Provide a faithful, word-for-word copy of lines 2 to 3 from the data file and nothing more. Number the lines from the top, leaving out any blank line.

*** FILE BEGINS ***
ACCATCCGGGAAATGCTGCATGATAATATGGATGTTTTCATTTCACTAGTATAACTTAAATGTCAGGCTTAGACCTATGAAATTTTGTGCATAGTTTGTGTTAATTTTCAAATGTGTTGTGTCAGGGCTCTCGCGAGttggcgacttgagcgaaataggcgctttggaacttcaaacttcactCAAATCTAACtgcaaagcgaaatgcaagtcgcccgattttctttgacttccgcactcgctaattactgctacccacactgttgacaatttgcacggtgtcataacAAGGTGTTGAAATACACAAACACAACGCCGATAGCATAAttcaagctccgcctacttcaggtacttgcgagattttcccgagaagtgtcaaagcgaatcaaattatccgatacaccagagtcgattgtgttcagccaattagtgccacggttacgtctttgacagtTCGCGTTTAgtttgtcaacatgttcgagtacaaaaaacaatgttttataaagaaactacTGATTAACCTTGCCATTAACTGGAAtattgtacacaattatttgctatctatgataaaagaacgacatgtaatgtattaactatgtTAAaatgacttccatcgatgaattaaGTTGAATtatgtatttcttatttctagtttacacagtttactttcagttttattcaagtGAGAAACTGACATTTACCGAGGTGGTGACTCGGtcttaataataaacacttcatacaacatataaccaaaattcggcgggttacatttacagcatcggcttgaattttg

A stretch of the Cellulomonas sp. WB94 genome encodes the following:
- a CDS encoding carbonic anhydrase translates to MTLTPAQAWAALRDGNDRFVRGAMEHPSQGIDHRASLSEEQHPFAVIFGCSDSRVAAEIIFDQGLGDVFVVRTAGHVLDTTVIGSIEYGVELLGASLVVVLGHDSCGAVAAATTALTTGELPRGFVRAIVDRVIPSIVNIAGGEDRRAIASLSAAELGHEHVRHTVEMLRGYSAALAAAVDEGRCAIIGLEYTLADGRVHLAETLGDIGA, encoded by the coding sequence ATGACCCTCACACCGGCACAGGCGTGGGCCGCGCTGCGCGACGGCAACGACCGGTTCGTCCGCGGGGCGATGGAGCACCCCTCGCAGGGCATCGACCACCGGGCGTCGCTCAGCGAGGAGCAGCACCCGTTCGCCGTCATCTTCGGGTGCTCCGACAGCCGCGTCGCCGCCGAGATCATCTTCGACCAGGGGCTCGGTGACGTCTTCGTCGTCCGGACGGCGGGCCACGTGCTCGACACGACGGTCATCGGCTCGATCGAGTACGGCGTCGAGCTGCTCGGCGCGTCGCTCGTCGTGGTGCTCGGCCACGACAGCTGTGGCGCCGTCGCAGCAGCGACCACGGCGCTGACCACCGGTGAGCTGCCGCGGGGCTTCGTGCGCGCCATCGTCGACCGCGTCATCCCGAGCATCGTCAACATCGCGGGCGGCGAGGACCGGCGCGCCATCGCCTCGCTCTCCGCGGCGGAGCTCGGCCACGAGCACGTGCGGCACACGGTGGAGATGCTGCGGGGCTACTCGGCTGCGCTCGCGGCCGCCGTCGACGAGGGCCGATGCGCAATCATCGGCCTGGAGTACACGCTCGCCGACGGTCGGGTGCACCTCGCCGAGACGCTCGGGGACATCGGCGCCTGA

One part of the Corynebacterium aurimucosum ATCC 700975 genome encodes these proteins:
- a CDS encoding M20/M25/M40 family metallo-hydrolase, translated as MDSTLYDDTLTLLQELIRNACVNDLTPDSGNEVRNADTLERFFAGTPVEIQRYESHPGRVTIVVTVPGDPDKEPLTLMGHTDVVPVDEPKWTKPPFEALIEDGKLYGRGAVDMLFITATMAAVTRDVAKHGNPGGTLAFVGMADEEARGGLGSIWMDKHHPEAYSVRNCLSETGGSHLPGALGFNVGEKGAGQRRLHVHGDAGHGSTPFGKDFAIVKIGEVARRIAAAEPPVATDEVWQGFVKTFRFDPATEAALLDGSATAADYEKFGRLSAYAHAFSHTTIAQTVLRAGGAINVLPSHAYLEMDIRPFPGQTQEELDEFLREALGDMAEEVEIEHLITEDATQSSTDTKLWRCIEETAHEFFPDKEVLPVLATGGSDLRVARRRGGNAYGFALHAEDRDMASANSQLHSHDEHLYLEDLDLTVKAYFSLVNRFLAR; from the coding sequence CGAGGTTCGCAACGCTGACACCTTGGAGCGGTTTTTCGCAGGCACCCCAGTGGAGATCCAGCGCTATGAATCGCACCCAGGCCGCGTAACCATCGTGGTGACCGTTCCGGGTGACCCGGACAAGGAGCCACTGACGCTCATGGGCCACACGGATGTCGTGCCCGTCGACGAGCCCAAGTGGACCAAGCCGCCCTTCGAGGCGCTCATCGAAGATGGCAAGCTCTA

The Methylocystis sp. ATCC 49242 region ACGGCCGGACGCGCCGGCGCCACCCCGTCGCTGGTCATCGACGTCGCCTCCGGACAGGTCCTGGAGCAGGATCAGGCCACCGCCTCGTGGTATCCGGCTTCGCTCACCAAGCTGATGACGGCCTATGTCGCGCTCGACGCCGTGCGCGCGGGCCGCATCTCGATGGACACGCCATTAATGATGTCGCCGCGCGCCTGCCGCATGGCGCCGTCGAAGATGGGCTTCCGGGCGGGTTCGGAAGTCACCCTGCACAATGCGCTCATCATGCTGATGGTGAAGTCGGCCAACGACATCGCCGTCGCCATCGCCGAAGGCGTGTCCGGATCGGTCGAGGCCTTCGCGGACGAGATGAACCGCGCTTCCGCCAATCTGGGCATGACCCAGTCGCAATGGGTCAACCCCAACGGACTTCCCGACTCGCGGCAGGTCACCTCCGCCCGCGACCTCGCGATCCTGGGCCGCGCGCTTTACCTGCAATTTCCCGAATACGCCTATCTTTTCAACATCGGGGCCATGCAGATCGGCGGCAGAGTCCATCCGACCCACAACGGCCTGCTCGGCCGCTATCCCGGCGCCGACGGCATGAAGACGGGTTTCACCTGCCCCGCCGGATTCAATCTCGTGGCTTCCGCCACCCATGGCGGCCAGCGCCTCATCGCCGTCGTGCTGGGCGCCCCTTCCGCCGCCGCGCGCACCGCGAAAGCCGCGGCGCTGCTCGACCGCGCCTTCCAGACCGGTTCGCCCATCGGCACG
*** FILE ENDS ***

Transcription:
A stretch of the Cellulomonas sp. WB94 genome encodes the following:
- a CDS encoding carbonic anhydrase translates to MTLTPAQAWAALRDGNDRFVRGAMEHPSQGIDHRASLSEEQHPFAVIFGCSDSRVAAEIIFDQGLGDVFVVRTAGHVLDTTVIGSIEYGVELLGASLVVVLGHDSCGAVAAATTALTTGELPRGFVRAIVDRVIPSIVNIAGGEDRRAIASLSAAELGHEHVRHTVEMLRGYSAALAAAVDEGRCAIIGLEYTLADGRVHLAETLGDIGA, encoded by the coding sequence ATGACCCTCACACCGGCACAGGCGTGGGCCGCGCTGCGCGACGGCAACGACCGGTTCGTCCGCGGGGCGATGGAGCACCCCTCGCAGGGCATCGACCACCGGGCGTCGCTCAGCGAGGAGCAGCACCCGTTCGCCGTCATCTTCGGGTGCTCCGACAGCCGCGTCGCCGCCGAGATCATCTTCGACCAGGGGCTCGGTGACGTCTTCGTCGTCCGGACGGCGGGCCACGTGCTCGACACGACGGTCATCGGCTCGATCGAGTACGGCGTCGAGCTGCTCGGCGCGTCGCTCGTCGTGGTGCTCGGCCACGACAGCTGTGGCGCCGTCGCAGCAGCGACCACGGCGCTGACCACCGGTGAGCTGCCGCGGGGCTTCGTGCGCGCCATCGTCGACCGCGTCATCCCGAGCATCGTCAACATCGCGGGCGGCGAGGACCGGCGCGCCATCGCCTCGCTCTCCGCGGCGGAGCTCGGCCACGAGCACGTGCGGCACACGGTGGAGATGCTGCGGGGCTACTCGGCTGCGCTCGCGGCCGCCGTCGACGAGGGCCGATGCGCAATCATCGGCCTGGAGTACACGCTCGCCGACGGTCGGGTGCACCTCGCCGAGACGCTCGGGGACATCGGCGCCTGA